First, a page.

We compared strip transect and radio-tracking methods of determining foraging range of Black-legged Kittiwakes (Rissa tridactyla). The mean distance birds were observed from their colony determined by radio-tracking was significantly greater than the mean value calculated from strip transects. We determined that this difference was due to two sources of bias: (1) as distance from the colony increased, the area of available habitat also increased resulting in decreasing bird densities (bird spreading). Consequently, the probability of detecting birds during transect surveys also would decrease as distance from the colony increased, and (2) the maximum distance birds were observed from the colony during radio-tracking exceeded the extent of the strip transect survey. We compared the observed number of birds seen on the strip transect survey to the predictions of a model of the decreasing probability of detection due to bird spreading. Strip transect data were significantly different from modeled data; however, the field data were consistently equal to or below the model predictions, indicating a general conformity to the concept of declining detection at increasing distance. We conclude that radio-tracking data gave a more representative indication of foraging distances than did strip transect sampling. Previous studies of seabirds that have used strip transect sampling without accounting for bird spreading or the effects of study-area limitations probably underestimated foraging range.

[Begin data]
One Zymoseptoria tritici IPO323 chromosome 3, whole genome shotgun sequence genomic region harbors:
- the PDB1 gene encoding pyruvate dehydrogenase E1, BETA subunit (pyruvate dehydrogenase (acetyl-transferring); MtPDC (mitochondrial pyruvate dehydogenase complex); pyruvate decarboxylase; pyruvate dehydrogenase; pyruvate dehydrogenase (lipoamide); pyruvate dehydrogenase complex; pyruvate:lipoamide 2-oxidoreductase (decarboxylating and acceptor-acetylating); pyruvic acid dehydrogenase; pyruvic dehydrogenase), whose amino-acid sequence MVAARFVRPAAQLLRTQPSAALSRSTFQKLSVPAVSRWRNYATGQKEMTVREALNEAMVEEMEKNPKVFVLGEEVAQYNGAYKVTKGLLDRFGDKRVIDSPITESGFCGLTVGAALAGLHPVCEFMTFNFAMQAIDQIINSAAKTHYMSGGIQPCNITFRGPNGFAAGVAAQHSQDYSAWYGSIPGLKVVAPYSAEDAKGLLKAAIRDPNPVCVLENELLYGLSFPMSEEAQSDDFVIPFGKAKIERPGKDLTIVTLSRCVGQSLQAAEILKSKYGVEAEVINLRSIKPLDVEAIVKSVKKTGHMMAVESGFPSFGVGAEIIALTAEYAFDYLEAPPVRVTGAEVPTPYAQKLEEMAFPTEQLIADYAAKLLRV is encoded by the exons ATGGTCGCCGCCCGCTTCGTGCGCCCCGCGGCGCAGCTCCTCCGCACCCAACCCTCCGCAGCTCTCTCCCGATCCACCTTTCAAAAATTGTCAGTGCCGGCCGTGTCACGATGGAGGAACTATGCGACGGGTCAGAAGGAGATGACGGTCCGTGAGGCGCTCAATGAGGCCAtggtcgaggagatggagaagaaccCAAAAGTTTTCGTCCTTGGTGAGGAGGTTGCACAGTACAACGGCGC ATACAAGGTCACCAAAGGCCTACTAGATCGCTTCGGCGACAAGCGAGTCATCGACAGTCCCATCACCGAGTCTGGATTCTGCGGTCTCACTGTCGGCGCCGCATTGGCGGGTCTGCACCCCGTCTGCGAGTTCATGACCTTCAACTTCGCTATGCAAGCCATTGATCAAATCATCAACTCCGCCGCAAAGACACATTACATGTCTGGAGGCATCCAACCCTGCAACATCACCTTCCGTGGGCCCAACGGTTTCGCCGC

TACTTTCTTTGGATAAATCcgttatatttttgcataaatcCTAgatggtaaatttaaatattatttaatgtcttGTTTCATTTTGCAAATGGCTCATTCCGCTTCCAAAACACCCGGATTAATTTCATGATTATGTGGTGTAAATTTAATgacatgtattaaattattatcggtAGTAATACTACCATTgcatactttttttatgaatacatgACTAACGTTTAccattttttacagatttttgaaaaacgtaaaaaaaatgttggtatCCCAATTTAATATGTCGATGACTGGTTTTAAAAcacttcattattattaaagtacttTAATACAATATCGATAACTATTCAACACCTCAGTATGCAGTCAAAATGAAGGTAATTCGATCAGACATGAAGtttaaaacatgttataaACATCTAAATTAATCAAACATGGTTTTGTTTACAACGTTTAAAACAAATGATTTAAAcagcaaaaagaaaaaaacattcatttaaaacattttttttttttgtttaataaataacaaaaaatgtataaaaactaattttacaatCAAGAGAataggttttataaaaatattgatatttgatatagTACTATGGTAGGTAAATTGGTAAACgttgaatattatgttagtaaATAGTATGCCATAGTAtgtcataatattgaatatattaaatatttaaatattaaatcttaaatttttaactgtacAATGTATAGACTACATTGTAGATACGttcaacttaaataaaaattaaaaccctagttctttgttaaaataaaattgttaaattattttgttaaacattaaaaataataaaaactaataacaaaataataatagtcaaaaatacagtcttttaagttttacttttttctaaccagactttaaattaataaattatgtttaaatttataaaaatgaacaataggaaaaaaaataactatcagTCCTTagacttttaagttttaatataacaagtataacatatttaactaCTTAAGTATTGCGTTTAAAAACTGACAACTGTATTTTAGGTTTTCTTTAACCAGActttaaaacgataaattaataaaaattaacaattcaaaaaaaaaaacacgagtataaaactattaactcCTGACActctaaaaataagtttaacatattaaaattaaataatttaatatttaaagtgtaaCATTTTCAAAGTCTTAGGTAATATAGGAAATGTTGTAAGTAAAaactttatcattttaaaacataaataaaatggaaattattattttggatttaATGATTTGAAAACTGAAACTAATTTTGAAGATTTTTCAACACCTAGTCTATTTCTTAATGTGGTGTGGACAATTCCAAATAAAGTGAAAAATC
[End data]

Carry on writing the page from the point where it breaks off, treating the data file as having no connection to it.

Additional publication details
Evaluation of radio-tracking and strip transect methods for determining foraging ranges of Black-Legged Kittiwakes